There was a time, long before Uber and Lyft and the convenience of mobile ride-sharing apps, that one in need of a ride would hail a bright yellow taxi cab — a 1955 Chevrolet, perhaps — that looked much like a tamer version of Jamie Otts’ familiar and fan-favorite Killer Cab.
The bright yellow cabs and the concept of flagging a car down from the sidewalk are rather antiquated in this high-tech, instant gratification era, and while Otts’ ’55 certainly looks the part, it is by no means archaic under the cloak of its factory steel bodywork.
Otts, who hails from Byhalia, Mississippi, situated on the outskirts of Memphis proper, christened the Killer Cab two years ago, when he was invited by race-boss JJ DaBoss to be a part of the Street Outlaws: Memphis cast. For the 46-year-old Otts, the cab was the latest in a long lineage of street and race-bred machines.
“I started racing when I was 15, 16 years old. I’ve lived in Mississippi most of my life, and here you can get a driver’s license at 15. My dad was a hot rodder — he had old Camaros, Chevelles. He was one of those old gearheads that would buy something with bent quarter panels and he’d fix them up. He raced dragsters and altereds, and funny cars and that’s what got me into this,” he explains. “I had a 355-powered Malibu and a ’71 big-block Chevelle that I drove to high school. I was street racing and just gradually getting into better cars. As my racing progressed I built a Mustang with a small-block Chevrolet that went 5.0’s, then had a ’67 Camaro leaf spring car that we drag-radial raced. Then I built a ’71 Nova for X275 that we went 4.50s with.”
Some of Otts’ Memphis-area buddies had formed what was known as Memphis Street Outlaws, a collective group of street and track racers who eventually inspired the Discovery Channel reality program of the same name. “They came to me and said they really wanted me to do this, and they talked me into it, so I started racing with those guys.” Otts bought and raced a ’68 Camaro with a Gene Fulton 632-inch big-block on nitrous with the Memphis group, later selling it to buy a ProCharger-boosted Mustang. “During that time, my buddies were telling me they were getting a TV show and that I needed to do this with them — they said we think you’ll be a stout guy on the team,” Otts shares.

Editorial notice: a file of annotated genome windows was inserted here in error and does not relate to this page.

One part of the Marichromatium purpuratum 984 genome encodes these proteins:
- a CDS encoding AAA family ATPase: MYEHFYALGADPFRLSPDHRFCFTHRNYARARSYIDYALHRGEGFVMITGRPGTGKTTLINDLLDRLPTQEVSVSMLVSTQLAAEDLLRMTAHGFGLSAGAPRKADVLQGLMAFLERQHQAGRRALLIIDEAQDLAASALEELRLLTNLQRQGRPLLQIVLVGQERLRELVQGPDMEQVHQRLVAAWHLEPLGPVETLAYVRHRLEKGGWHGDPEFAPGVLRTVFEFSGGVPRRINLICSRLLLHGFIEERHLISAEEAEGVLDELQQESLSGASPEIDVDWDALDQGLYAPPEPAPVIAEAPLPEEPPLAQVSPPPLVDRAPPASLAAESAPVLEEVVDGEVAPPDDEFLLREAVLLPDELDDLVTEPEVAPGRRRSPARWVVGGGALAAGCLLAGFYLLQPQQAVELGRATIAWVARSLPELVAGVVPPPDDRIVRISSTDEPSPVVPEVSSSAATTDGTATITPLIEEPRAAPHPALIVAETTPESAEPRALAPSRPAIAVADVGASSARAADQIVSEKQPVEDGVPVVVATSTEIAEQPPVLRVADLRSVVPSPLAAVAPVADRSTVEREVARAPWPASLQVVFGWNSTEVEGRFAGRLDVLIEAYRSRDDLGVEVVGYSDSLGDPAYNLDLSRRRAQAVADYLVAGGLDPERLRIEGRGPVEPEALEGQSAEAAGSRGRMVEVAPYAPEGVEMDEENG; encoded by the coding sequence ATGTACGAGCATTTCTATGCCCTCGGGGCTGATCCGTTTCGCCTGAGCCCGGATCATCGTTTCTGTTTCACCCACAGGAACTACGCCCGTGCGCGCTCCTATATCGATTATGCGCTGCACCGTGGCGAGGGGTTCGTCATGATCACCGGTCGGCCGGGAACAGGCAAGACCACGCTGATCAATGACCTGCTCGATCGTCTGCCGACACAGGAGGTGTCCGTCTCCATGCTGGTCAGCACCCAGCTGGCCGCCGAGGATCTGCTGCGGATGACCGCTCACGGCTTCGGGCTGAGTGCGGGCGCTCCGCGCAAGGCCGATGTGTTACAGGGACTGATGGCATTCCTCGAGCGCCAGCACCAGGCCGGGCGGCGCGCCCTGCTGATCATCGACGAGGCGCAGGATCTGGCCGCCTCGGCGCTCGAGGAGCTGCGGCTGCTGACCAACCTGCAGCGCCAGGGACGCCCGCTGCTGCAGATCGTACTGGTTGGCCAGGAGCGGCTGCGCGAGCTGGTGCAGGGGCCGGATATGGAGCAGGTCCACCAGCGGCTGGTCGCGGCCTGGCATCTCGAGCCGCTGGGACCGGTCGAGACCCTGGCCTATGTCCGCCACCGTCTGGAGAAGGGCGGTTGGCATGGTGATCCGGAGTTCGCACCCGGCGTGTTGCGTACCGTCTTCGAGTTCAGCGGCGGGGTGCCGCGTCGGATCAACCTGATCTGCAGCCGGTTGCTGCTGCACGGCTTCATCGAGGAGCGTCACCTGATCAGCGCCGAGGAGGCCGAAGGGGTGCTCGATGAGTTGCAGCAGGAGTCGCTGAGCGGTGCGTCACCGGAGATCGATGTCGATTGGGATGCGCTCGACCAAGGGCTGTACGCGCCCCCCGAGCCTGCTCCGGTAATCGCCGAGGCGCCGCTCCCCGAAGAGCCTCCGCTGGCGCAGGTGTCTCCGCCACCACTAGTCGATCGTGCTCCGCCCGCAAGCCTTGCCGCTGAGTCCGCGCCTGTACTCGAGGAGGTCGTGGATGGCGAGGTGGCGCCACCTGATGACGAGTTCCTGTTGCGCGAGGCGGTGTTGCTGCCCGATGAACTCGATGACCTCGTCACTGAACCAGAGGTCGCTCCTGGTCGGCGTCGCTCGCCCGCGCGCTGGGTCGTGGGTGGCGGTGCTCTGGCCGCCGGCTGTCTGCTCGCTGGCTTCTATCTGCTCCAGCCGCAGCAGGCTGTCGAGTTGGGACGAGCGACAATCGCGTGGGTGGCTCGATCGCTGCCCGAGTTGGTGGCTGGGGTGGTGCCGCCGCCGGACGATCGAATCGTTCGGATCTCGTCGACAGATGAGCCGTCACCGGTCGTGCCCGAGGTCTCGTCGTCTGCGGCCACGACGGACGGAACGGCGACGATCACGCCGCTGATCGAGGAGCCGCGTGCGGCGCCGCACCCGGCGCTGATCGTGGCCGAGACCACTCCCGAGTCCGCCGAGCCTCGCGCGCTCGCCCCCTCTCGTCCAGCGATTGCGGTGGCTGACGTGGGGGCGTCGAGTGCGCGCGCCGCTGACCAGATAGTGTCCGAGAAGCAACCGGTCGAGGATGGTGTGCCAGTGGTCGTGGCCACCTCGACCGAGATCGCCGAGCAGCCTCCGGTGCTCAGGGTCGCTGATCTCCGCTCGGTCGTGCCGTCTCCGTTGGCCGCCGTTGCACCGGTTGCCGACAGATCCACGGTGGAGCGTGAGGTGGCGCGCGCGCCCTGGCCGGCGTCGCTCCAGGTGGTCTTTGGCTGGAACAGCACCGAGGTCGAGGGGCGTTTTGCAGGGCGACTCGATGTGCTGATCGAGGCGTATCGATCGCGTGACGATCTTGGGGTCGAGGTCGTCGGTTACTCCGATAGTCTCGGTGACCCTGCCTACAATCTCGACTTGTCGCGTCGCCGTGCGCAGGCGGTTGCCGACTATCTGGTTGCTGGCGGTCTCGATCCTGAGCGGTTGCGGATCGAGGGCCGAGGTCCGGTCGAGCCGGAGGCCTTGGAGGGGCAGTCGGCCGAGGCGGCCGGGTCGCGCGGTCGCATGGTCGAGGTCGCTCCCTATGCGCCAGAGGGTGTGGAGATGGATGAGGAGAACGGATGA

I like the radial racing….over there, it’s either you’re good enough or you ain’t, there’s no middle-ground.
Knowing he’d need a more formidable chariot he could stuff a wide set of slicks under, Otts’ located and purchased a 1955 Chevrolet that famed chassis builder Wally Stroupe had constructed in the mid-1980s. Bright yellow in color, it quickly earned the nickname Cash Cab among his Memphis peers. Like the antique cabs of lore, it too was outdated — all steel with a box-tube chassis. Not a fan of its given name, Otts’ then-10-year-old son suggested they name it the Killer Cab, complete with a monster on its flanks.
With the nitrous-fed 632 for power, Otts had the car wrapped in a patina taxi cab theme and starred for two seasons on the Discovery Channel. But, a hardcore drag racer at his core, Otts was led away from the bright lights and the television cameras.
“When I bought the cab, JJ told me if I could outrun Precious [Cooper] and Ole Heavy, I could be back on the team,” he shares. “Well, I whooped them and that put me back on the show. Oklahoma thought of me as one of the faster cars out of Memphis, and I beat Dominator on the show. But it got to be a racket. It just wasn’t what I believed in and I didn’t see it going anywhere for me. It was TV, but it wasn’t TV….it wasn’t racing, in my mind. I’m more of a racer than a TV guy.”
While transitioning away from the show, Otts befriended Pro 275 star Ziff Hudson and purchased the single-turbo, big-block combination that had propelled him to the first 3-second run in history by a 275 drag radial-equipped machine. He also tabbed Teddy Houser Race Cars to completely revamp the ’55 with a 25.1-spec, double framerail chassis and outfit it with lighter-weight carbon-fiber doors and nose. Just like that, it had the efficiency of Uber and the looks of aa taxi of yesteryear.
Hudson offered to tune the car, and according to Otts, was fast right out of the gate — at least for what he was working with. The team contested the Armageddon no-prep last summer and then ran in the no-time class at No Mercy IX last fall, clocking a 4.01 on the radial tire.